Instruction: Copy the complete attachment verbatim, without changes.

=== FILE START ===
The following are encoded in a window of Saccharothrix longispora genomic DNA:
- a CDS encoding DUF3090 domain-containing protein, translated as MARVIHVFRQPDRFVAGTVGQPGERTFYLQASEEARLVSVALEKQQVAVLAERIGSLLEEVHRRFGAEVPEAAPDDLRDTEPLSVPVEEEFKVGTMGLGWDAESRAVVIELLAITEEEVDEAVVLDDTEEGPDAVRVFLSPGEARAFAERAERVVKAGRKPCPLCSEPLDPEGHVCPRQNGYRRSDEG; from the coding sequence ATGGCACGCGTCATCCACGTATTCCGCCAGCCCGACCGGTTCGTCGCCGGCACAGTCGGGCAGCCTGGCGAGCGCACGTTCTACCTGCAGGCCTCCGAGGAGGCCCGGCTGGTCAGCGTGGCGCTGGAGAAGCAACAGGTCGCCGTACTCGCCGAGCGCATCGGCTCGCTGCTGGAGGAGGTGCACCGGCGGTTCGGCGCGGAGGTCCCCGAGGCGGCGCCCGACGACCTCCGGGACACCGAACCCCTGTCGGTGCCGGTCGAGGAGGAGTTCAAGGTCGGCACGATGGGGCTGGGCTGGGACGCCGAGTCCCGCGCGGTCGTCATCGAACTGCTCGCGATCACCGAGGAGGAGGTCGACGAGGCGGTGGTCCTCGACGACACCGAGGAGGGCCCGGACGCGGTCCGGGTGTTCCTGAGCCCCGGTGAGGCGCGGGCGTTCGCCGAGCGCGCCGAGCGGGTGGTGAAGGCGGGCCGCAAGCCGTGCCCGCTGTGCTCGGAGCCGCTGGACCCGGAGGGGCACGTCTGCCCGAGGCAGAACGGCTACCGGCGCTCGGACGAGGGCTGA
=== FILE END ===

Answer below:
The following are encoded in a window of Saccharothrix longispora genomic DNA:
- a CDS encoding DUF3090 domain-containing protein, translated as MARVIHVFRQPDRFVAGTVGQPGERTFYLQASEEARLVSVALEKQQVAVLAERIGSLLEEVHRRFGAEVPEAAPDDLRDTEPLSVPVEEEFKVGTMGLGWDAESRAVVIELLAITEEEVDEAVVLDDTEEGPDAVRVFLSPGEARAFAERAERVVKAGRKPCPLCSEPLDPEGHVCPRQNGYRRSDEG; from the coding sequence ATGGCACGCGTCATCCACGTATTCCGCCAGCCCGACCGGTTCGTCGCCGGCACAGTCGGGCAGCCTGGCGAGCGCACGTTCTACCTGCAGGCCTCCGAGGAGGCCCGGCTGGTCAGCGTGGCGCTGGAGAAGCAACAGGTCGCCGTACTCGCCGAGCGCATCGGCTCGCTGCTGGAGGAGGTGCACCGGCGGTTCGGCGCGGAGGTCCCCGAGGCGGCGCCCGACGACCTCCGGGACACCGAACCCCTGTCGGTGCCGGTCGAGGAGGAGTTCAAGGTCGGCACGATGGGGCTGGGCTGGGACGCCGAGTCCCGCGCGGTCGTCATCGAACTGCTCGCGATCACCGAGGAGGAGGTCGACGAGGCGGTGGTCCTCGACGACACCGAGGAGGGCCCGGACGCGGTCCGGGTGTTCCTGAGCCCCGGTGAGGCGCGGGCGTTCGCCGAGCGCGCCGAGCGGGTGGTGAAGGCGGGCCGCAAGCCGTGCCCGCTGTGCTCGGAGCCGCTGGACCCGGAGGGGCACGTCTGCCCGAGGCAGAACGGCTACCGGCGCTCGGACGAGGGCTGA